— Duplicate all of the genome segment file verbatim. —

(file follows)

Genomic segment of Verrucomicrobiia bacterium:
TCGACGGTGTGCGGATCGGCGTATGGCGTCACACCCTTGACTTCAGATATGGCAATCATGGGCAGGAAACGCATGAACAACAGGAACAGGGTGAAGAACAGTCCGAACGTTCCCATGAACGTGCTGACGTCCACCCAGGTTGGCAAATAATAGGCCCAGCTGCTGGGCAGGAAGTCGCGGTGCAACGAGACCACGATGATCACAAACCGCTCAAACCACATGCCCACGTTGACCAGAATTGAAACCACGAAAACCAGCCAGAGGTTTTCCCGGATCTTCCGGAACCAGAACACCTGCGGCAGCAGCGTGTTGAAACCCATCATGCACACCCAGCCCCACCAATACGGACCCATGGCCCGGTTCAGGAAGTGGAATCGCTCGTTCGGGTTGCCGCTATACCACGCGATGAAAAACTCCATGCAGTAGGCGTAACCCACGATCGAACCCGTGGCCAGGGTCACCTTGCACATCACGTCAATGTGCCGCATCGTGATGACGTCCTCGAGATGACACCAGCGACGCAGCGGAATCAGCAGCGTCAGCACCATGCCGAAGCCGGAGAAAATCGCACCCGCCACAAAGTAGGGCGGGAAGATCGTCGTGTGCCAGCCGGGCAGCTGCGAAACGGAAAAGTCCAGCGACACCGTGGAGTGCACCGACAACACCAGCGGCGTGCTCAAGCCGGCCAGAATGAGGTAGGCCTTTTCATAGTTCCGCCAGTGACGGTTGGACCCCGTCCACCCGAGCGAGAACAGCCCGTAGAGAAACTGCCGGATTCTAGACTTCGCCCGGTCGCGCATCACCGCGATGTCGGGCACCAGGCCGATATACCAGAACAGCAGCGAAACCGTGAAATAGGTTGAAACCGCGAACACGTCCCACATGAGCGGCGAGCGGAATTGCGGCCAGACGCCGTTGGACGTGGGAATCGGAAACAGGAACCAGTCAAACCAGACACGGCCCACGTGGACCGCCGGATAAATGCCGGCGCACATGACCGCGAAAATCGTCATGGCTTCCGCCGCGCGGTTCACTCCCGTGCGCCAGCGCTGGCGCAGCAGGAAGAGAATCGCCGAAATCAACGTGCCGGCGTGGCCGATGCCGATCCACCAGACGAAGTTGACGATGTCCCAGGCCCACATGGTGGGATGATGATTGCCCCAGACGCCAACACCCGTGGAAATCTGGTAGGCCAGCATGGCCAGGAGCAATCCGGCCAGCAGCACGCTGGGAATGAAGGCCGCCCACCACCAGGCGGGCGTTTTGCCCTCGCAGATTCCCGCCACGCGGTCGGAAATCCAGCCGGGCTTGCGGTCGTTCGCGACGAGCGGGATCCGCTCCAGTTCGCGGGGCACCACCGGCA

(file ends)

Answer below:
Genomic segment of Verrucomicrobiia bacterium:
TCGACGGTGTGCGGATCGGCGTATGGCGTCACACCCTTGACTTCAGATATGGCAATCATGGGCAGGAAACGCATGAACAACAGGAACAGGGTGAAGAACAGTCCGAACGTTCCCATGAACGTGCTGACGTCCACCCAGGTTGGCAAATAATAGGCCCAGCTGCTGGGCAGGAAGTCGCGGTGCAACGAGACCACGATGATCACAAACCGCTCAAACCACATGCCCACGTTGACCAGAATTGAAACCACGAAAACCAGCCAGAGGTTTTCCCGGATCTTCCGGAACCAGAACACCTGCGGCAGCAGCGTGTTGAAACCCATCATGCACACCCAGCCCCACCAATACGGACCCATGGCCCGGTTCAGGAAGTGGAATCGCTCGTTCGGGTTGCCGCTATACCACGCGATGAAAAACTCCATGCAGTAGGCGTAACCCACGATCGAACCCGTGGCCAGGGTCACCTTGCACATCACGTCAATGTGCCGCATCGTGATGACGTCCTCGAGATGACACCAGCGACGCAGCGGAATCAGCAGCGTCAGCACCATGCCGAAGCCGGAGAAAATCGCACCCGCCACAAAGTAGGGCGGGAAGATCGTCGTGTGCCAGCCGGGCAGCTGCGAAACGGAAAAGTCCAGCGACACCGTGGAGTGCACCGACAACACCAGCGGCGTGCTCAAGCCGGCCAGAATGAGGTAGGCCTTTTCATAGTTCCGCCAGTGACGGTTGGACCCCGTCCACCCGAGCGAGAACAGCCCGTAGAGAAACTGCCGGATTCTAGACTTCGCCCGGTCGCGCATCACCGCGATGTCGGGCACCAGGCCGATATACCAGAACAGCAGCGAAACCGTGAAATAGGTTGAAACCGCGAACACGTCCCACATGAGCGGCGAGCGGAATTGCGGCCAGACGCCGTTGGACGTGGGAATCGGAAACAGGAACCAGTCAAACCAGACACGGCCCACGTGGACCGCCGGATAAATGCCGGCGCACATGACCGCGAAAATCGTCATGGCTTCCGCCGCGCGGTTCACTCCCGTGCGCCAGCGCTGGCGCAGCAGGAAGAGAATCGCCGAAATCAACGTGCCGGCGTGGCCGATGCCGATCCACCAGACGAAGTTGACGATGTCCCAGGCCCACATGGTGGGATGATGATTGCCCCAGACGCCAACACCCGTGGAAATCTGGTAGGCCAGCATGGCCAGGAGCAATCCGGCCAGCAGCACGCTGGGAATGAAGGCCGCCCACCACCAGGCGGGCGTTTTGCCCTCGCAGATTCCCGCCACGCGGTCGGAAATCCAGCCGGGCTTGCGGTCGTTCGCGACGAGCGGGATCCGCTCCAGTTCGCGGGGCACCACCGGCA